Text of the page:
But even within that context, this is ridiculous.  Children can pray in school whenever they want, as long as they are not disruptive.  If Perry thinks that kids can’t pray, I suggest he lead a campaign of civil disobedience, getting kids to pray in their public schools.  The public would become quickly sympathetic to his point of view thanks to the resulting riots, police beatings and pepper-spraying of praying students, pictures on the front page of the newspapers…

Oh wait, that wouldn’t happen.  BECAUSE KIDS CAN PRAY IN SCHOOL, and they already do, presumably before and during tests.  What Perry seems to be frothing about is Supreme Court cases like Engel v. Vitale (1962), in which it was deemed unconstitutional for state officials to compose an official school prayer and require its recitation in public schools.  And many, many other cases in which it has been found unconstitutional for public officials to force prayer on students, regardless of whether they are religious or not.

Do you see the difference between the two?   Because Perry apparently can’t.

You can’t force people to pray in school.  State officials can’t force your kids to pray in specific ways, to specific god(s), and saying specific words at state-required times.  And you also cannot prevent kids from praying, as long as they’re not disruptive.  That’s the situation we find ourselves in today, and Rick Perry finds it unacceptable.  But other than frothing evangelicals that seem bent on forcing their religious beliefs on everyone else in the country, almost everyone else seems to be fine with it… unless they are presented with lies like “it’s illegal for children to pray in school, therefore we need a constitutional amendment to let them.”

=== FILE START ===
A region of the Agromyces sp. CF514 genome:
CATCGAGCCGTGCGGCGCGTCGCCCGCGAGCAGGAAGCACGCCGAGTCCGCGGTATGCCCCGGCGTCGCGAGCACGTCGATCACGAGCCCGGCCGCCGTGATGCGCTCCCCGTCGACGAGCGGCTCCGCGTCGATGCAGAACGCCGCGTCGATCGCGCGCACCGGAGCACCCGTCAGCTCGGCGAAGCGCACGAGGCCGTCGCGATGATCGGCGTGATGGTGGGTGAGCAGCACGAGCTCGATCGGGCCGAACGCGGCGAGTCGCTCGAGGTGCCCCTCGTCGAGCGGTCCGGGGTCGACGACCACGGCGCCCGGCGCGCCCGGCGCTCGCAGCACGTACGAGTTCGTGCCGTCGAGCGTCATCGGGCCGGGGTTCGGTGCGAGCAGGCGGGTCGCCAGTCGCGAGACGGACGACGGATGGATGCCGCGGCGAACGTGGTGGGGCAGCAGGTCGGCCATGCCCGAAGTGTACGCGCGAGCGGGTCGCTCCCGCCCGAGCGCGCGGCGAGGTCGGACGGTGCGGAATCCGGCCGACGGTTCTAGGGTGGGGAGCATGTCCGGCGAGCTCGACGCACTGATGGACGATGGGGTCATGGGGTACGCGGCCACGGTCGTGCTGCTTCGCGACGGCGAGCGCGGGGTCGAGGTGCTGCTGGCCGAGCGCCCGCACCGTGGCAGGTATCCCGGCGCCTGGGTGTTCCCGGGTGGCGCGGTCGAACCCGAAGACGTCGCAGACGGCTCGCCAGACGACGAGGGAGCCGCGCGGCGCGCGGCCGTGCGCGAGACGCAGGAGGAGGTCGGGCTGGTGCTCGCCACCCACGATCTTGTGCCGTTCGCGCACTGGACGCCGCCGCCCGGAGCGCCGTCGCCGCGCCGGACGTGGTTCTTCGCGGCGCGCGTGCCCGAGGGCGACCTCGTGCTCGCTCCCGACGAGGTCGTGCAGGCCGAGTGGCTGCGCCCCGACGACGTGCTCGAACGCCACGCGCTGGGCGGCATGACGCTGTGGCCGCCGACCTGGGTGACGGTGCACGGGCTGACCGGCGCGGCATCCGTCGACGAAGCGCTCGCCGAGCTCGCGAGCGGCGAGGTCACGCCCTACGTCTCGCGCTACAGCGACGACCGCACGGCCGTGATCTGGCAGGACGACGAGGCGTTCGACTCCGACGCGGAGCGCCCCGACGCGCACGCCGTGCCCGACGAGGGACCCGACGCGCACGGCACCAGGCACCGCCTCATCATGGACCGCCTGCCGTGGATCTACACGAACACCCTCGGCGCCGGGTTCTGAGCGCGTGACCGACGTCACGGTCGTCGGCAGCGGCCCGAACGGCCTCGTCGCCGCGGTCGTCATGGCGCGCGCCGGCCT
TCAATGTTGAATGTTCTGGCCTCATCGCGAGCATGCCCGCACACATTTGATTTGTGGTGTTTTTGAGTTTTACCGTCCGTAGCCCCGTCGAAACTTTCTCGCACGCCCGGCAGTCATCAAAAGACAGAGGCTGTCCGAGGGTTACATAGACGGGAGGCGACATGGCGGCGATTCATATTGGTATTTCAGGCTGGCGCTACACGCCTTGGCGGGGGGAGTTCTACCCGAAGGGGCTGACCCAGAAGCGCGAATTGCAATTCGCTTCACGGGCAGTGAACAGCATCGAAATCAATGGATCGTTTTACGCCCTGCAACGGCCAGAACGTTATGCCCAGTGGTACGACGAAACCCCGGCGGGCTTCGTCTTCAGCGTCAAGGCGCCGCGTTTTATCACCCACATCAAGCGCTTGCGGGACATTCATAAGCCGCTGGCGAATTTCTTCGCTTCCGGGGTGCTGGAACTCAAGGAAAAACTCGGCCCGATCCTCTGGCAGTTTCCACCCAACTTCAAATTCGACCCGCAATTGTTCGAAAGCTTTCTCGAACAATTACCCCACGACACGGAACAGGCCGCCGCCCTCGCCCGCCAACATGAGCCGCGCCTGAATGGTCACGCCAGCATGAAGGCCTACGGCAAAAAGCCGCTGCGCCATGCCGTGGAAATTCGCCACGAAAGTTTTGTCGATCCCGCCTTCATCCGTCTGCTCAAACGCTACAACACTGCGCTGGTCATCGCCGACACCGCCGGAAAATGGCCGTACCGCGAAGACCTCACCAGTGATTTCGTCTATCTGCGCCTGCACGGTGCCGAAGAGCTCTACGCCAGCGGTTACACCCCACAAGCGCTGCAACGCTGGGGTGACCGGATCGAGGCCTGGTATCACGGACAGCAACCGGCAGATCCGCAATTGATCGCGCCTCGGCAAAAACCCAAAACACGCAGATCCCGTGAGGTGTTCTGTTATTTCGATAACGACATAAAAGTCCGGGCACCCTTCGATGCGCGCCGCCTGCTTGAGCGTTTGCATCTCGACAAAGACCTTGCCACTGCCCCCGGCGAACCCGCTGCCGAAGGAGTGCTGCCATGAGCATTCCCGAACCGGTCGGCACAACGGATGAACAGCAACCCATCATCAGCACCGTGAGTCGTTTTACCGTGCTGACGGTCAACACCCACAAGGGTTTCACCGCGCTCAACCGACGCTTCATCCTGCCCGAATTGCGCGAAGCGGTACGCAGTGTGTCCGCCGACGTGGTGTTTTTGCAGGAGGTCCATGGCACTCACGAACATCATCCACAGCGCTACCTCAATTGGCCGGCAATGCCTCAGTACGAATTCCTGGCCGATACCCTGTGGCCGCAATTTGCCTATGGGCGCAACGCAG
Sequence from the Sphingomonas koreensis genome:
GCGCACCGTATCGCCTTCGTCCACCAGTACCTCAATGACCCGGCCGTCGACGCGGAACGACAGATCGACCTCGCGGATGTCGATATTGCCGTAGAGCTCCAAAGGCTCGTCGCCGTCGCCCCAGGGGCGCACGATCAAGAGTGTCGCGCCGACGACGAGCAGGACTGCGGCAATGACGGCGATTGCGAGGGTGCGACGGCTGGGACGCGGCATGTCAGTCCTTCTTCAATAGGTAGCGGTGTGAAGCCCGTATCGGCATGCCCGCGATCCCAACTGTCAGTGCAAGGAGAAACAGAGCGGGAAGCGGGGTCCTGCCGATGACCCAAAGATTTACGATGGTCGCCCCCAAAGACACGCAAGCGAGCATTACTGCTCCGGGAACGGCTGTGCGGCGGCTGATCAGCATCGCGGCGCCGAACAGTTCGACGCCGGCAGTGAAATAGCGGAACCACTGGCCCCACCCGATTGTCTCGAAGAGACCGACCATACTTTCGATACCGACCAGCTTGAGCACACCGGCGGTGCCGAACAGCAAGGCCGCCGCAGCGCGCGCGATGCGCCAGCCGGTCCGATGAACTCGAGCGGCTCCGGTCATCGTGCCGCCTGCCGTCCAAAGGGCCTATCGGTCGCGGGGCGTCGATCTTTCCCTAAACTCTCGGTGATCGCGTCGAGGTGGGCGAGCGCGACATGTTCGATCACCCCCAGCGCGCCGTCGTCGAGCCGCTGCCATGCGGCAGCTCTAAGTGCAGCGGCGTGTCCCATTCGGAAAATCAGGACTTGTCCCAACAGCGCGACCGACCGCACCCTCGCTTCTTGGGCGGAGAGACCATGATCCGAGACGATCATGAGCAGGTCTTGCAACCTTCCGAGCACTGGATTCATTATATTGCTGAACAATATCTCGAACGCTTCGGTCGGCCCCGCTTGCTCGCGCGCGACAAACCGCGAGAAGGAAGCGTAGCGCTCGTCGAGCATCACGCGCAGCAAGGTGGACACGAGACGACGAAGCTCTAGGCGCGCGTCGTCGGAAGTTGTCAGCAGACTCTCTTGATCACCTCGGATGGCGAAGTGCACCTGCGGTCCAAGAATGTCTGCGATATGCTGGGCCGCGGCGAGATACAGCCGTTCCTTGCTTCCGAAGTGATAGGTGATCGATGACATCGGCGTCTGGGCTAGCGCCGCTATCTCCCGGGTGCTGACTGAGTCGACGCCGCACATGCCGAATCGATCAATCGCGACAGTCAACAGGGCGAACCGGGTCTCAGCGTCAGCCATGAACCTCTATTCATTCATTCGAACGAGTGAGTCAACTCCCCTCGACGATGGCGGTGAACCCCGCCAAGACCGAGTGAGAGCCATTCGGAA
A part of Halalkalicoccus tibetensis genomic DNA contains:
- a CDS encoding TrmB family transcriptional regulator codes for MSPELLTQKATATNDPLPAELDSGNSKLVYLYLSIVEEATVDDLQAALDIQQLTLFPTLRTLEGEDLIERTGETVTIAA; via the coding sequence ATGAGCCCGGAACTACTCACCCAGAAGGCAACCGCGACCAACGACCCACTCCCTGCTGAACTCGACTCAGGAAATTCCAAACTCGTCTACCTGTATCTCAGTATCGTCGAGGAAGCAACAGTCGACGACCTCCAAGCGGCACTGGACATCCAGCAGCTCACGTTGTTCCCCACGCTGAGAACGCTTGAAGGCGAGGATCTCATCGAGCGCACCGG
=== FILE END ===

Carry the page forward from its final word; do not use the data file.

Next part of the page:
Secretary Clinton – “Free and Equal in Dignity and Rights”

In a very moving and historic speech at the United Nations headquarters in Geneva to celebrate Human Rights Day, Secretary of State Hillary Rodham Clinton called for the protection of rights of gay, lesbian, bisexual and transgender people, and discussed President Obama putting into place a  U.S. Government strategy dedicated to combating human rights abuses against LGBT persons abroad.  Here’s a link to the transcript if you prefer to read it.

This was a great speech, in that it didn’t shy away from recognizing that the U.S. also still has a ways to go in its path towards providing full, equal human rights to those who still suffer from abuse and discrimination thanks to bigotry and small-minded homophobia. Read the whole thing, it’s worth it for the sense of historical context it provides for the long struggle for equal human rights for all.

“The Obama Administration defends the human rights of LGBT people as part of our comprehensive human rights policy and as a priority of our foreign policy.”